Barone Ricasoli in Chianti

March 7th, 2016

Barone Ricasoli wine
By Bep (Own work) [CC BY-SA 3.0], via Wikimedia Commons

The Ricasoli name dates back in wine to 1141 when they acquired the Brolio castle in Chianti. In 1993 the current owner Francesco Ricasoli the 32nd Baron of Brolio rescued this great Estate that is now the largest winery in the Chianti Classico area comprising 1200 hectares with 235 in vineyards and 26 in olive groves. More details at An educational seminar on February 25, 2016 @VanWineFest led by Barone Francesco Ricasoli spotlighted 9 of their wines worth exploring:

1. ALBIA Rose Toscana IGT 2014 – Separate the sangiovese  & merlot off the skins immediately and ferment separately resulting in a fresh fruity floral spices Rose with refreshing acidity under a screw cap closure. 2015 just bottled a month ago.

2. TORRICELLA Bianco Toscano IGT 2013 – Unusual blend of 80% chardonnay for structure & 20% sauvignon blanc for freshness works well using 2 vineyards one with sandstone and the other at lower altitude on alluvial soils.

3. BROLIO Chianti Classico DOCG 2013 – 80% sangiovese, 15% merlot & 5% cabernet sauvignon all in open vats using cooler maceration with even the first week important for colour extraction, structure and softer tannins resulting in good value savoury cherry notes. 2013 had a cooler Spring & hail for a shorter crop but weather at harvest good making a 5 star vintage for the sangiovese variety.

4. BROLIO RISERVA Chianti Classico DOCG Riserva 2012 – Same blend but better grape selection in the Riserva. They have mapped out 19 different soils at the Estate with 5 of them the more interesting ones at different altitudes (200-500 feet) using 100+ clones of sangiovese and 200 vinifications (to monitor style, quality and consistency) so lots of choices to make. 2012 a more rainy year resulting in less intensity but fresh acidity for earlier drinking. Ricasoli do a good job of delivering in the wine the style of the vintage conditions each year.

5. COLLEDILA Gran Selezione Chianti Classico DOCG 2010 – 100% Estate grapes required for Gran Selezione passed into law in 2014 and this is their first one (a bigger 2011 at 14.5 and not made in 2012). Yields low limited to 30hl/ha (or about 1.2 kg of grapes per vine) from plantings at 5500 vines/ha. A single vineyard of 7 ha on limestone soil this one is 100% sangiovese showing balance elegance finesse and compact tannins with length which will easily age 20 years. Excellent.

6. CASALFERRO Rosso Toscano IGT 2010 – Making this since 1993 initially with sangioves but a little merlot added for the first time in 1997. Learned through experience that the limestone calcareous soil of this vineyard parcel site was particularly suitable for that variety adding more of it to the sangiovese each year now resulting in a “Tuscanized” fresh 100% merlot. 2011 with a hot August/September worked well for merlot and Franceso prefers his Casalferro 2011 (which I tried and was impressed with also) over the 2010. Both distinctive.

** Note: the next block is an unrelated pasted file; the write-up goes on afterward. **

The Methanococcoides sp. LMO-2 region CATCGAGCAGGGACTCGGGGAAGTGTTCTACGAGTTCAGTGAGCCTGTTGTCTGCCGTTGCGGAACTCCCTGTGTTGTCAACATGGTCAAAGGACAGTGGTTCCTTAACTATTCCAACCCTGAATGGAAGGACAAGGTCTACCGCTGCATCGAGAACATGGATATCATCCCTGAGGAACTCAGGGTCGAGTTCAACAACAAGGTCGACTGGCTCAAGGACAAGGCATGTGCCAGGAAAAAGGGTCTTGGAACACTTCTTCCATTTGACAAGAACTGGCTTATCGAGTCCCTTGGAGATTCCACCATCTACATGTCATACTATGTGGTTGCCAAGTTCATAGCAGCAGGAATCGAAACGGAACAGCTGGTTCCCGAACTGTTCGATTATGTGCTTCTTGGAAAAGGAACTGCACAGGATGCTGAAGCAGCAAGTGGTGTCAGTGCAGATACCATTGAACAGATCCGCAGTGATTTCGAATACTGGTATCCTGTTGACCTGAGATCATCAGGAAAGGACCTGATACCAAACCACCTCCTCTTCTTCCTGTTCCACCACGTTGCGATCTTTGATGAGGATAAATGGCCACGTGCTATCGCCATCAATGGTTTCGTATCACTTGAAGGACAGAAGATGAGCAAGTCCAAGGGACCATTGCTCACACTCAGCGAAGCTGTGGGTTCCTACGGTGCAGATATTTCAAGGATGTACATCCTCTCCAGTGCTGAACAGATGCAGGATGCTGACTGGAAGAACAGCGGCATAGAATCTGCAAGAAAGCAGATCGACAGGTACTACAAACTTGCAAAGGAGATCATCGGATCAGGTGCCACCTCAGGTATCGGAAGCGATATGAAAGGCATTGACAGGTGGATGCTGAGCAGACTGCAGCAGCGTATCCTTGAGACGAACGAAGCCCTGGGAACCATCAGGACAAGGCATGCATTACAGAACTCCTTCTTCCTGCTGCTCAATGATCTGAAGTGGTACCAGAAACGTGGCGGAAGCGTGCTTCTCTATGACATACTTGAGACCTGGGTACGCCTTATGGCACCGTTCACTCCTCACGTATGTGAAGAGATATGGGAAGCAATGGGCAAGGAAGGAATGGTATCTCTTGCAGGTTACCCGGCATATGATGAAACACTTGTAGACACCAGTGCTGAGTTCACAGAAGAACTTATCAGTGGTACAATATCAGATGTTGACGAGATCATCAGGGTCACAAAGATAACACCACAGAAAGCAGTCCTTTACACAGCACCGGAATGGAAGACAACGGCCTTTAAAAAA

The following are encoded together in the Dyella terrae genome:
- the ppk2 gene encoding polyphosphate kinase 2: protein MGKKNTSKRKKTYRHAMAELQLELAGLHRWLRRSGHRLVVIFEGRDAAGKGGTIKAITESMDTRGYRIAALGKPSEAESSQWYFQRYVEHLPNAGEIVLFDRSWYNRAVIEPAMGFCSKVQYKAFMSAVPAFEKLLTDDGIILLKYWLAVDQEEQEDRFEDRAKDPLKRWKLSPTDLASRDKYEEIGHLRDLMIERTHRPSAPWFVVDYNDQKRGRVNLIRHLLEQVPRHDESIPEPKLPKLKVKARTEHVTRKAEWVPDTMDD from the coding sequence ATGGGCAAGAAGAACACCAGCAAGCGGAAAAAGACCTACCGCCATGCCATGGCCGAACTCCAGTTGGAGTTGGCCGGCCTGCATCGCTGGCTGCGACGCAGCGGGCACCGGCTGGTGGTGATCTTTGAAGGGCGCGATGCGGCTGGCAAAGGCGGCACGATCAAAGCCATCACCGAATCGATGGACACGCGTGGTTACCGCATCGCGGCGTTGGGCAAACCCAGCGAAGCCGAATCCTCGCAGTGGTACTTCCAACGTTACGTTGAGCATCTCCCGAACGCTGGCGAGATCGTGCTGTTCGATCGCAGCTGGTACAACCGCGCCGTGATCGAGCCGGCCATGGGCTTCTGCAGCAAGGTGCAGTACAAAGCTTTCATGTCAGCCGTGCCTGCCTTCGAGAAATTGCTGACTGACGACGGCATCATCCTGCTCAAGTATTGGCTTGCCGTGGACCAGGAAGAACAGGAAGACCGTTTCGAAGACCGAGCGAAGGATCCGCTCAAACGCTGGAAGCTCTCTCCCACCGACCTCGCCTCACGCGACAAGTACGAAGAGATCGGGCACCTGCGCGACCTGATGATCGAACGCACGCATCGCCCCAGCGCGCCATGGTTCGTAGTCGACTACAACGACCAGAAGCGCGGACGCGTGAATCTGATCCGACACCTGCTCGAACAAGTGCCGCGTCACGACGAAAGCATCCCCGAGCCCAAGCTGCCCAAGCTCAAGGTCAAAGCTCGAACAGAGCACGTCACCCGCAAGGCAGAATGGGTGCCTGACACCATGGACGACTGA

7. CASALFERRO Rosso Toscano IGT 1997 – Almost all sangiovese with about 5-10% merlot added for the first time. The young vineyard has showed a Tuscan character all along with green & black pepper aromas. 100% merlot cru since 2007. This bottle of 1997 was showing quite a bit of maturity. I have had recently both the 1998 & their superb fresher 1999 ( a 3 glass Gambero Rosso selection as was 2003, 2005, and 2008).

8. CASTELLO DI BROLIO Gran Selezione Chianti Classico DOCG 2010 – Usual 80/15/5 blend. Best cuvees selected resulting in a spectacular bottle with nicely integrated wood and complex minerals. Trying to decide presently how much 2014 to produce because it is a more difficult vintage for sangiovese like the 2012. Some good 2014 will be produced but the great years are 2015 and 2013 as well as 2011 and 2010.

9. CASTELLO DI BROLIO Chianti Classico DOCG 1997 – 100% sangiovese showed bottle variation as expected. Mine lovely leather smoky aged bouquet complexity with more freshness than some bottles. More recent vintages will age even better.

Congrats to Barone Francesco for his dedication in experimenting with but maintaining classic top quality Tuscan wine. His style has evolved and improved into wines with more elegance, finesse, suppleness, and balance of integrated wood & softer tannins.

In my opinion sangiovese is still somewhat underrated because of its naturally vibrant savoury character that matches so well with food and like nebbiolo does so well in Piedmont finds the very best expression of the variety in Tuscany. Certainly the grape is not as well known as say cabernet or chardonnay nor has it adapted as well to the many wine regions around the world. Enjoy it from Tuscany!

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March 7th, 2016

One Response

  1. I drank my last 1997 Barone Ricasoli Casalferro Rosso Tuscano IGT around 5 years ago. I thought it was at its peak at that time. I had tried in several times in previous years, and kept thinking it wasn’t quite ready. I don’t remember ever buying other Ricasoli’s, but it wasn’t because I didn’t like it. My interest just moved on to Brunello’s and Piemonte wines.


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